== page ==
Architects McLean Quinlan
I think the real success of a barn conversion lies in the architect or designers ability to create cohesion between the old and the new. The fantastic part about old barns are their strong sense of history and heritage. Whilst it really works to modernise the interior, the key to success is mixing contemporary furniture with the old features, for example leaving old oak beams exposed creating a juxtaposition with glass furniture or mixed metals.
My inspiration for this type of design comes from architects McLean Quinlan. Their work is absolutely beautiful, with a portfolio spanning all types of properties from modern and stylish London homes to cosy countryside old properties. When researching for this post it was their Stow-on-the-Wold project that caught my eye. Due to the poor condition of the original conversion the architects had to start from scratch.
The complexity of this project lay in the ability to create a new build whilst simultaneously created a house that fitted into the landscape creating the illusion that it is an agricultural building that has stood the test of time. The cohesion of contemporary and traditional was created through the use of simple materials such as Cotswold stone floors and oak beams, doors and ceilings combined with features such as the large modern fireplace and large scale lighting.
There is no denying that McLean Quinlan have created here a project that feels modern and new but also that stays true to the fabric of the original building and its surroundings.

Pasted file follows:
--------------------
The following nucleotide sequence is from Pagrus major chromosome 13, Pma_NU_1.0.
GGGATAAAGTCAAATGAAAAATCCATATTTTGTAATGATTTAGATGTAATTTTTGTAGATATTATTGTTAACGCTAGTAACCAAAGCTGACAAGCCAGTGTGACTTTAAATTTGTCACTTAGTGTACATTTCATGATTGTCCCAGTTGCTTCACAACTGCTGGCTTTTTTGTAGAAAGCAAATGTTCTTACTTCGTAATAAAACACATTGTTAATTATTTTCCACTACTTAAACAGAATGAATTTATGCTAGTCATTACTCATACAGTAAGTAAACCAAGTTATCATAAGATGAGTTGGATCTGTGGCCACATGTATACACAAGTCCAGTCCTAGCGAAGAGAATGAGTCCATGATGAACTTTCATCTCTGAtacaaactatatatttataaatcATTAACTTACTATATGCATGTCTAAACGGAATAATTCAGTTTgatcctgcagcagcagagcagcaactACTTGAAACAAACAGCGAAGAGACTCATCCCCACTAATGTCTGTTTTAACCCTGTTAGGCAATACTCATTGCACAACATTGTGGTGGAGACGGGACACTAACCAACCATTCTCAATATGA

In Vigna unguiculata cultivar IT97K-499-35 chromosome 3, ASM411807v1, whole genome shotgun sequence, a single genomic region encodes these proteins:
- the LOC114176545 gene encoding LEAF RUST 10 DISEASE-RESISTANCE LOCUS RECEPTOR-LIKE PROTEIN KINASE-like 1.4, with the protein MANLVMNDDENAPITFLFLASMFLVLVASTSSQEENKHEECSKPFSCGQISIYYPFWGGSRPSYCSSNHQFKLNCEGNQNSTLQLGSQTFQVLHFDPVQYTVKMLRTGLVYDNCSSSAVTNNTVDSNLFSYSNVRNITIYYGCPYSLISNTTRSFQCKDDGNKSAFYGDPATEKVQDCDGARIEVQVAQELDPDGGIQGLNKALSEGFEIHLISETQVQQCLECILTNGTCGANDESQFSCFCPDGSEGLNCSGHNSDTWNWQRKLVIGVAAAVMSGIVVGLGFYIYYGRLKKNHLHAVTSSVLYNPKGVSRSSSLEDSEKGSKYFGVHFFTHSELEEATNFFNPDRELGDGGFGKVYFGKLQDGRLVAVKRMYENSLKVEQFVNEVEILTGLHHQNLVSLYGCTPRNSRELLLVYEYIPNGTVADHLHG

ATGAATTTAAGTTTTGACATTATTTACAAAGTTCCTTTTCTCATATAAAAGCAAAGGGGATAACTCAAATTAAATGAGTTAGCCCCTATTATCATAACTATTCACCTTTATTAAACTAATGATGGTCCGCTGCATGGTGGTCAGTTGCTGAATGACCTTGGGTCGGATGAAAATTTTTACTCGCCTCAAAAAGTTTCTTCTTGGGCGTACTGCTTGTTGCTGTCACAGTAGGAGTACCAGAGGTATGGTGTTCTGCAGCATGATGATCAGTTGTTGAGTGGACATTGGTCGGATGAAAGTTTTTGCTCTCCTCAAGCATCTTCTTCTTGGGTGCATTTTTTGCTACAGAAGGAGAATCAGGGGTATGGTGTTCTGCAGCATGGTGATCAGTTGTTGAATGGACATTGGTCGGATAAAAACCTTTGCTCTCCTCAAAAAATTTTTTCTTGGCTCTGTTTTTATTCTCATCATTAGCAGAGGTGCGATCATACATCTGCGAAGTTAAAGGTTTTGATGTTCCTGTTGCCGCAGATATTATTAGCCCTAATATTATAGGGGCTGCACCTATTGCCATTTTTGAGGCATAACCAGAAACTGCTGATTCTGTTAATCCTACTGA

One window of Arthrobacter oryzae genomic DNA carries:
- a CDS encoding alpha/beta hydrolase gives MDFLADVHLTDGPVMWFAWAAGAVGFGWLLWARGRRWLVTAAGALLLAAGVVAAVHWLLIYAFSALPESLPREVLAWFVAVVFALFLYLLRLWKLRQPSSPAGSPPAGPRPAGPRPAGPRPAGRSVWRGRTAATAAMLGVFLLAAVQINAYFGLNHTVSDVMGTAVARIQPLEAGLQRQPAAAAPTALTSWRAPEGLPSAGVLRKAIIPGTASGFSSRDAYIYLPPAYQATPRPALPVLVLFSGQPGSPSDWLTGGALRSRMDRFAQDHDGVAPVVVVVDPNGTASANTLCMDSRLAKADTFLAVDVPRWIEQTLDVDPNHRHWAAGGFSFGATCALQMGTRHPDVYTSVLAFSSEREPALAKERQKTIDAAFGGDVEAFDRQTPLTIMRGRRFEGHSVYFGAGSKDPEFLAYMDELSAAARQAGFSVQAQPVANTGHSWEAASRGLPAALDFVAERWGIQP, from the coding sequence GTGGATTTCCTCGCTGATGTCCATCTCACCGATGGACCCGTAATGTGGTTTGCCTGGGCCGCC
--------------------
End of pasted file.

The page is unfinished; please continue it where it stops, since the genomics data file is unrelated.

This year I’ve become a member of Soho Farmhouse, it’s such a creative place to visit and the design of the farmhouse is now iconic and recognised everywhere as the Soho House style. Designer Vicky Charles explains talking about how they start the design for a new location; ‘each project always starts with the building or the space. Whether it’s a new build or a building that we’re renovating, a lot of time is spent looking at the light and the finishes. We document things that are already there so we get to know the bones of the building.”
Their is a real essence of mixing the old with the new at Soho Farmhouse, she goes on to describe their styling as mixing “the grit and the glamour, worn but comfortable, like velvet and brick”. This rustic but luxury style is now synonymous with the Soho House brand making their style sought after by many for their own homes. In an interview architect Alex Jackson notes that “we weren’t trying to make it all over-designed, it’s supposed to sit and feel comfortable, like it’s been here forever.” This ability to make Soho Farmhouse blend into its surroundings makes it the perfect countryside retreat in high demand by creatives wanting to flee the big city for some down time.
I really hope you found our barn conversion tips useful – I would really love to know if you live in a barn conversion or are currently planning a renovation either by commenting in the section below or come and find me on Instagram. Also if you would like to learn more about my style head on over to our portfolio for our projects.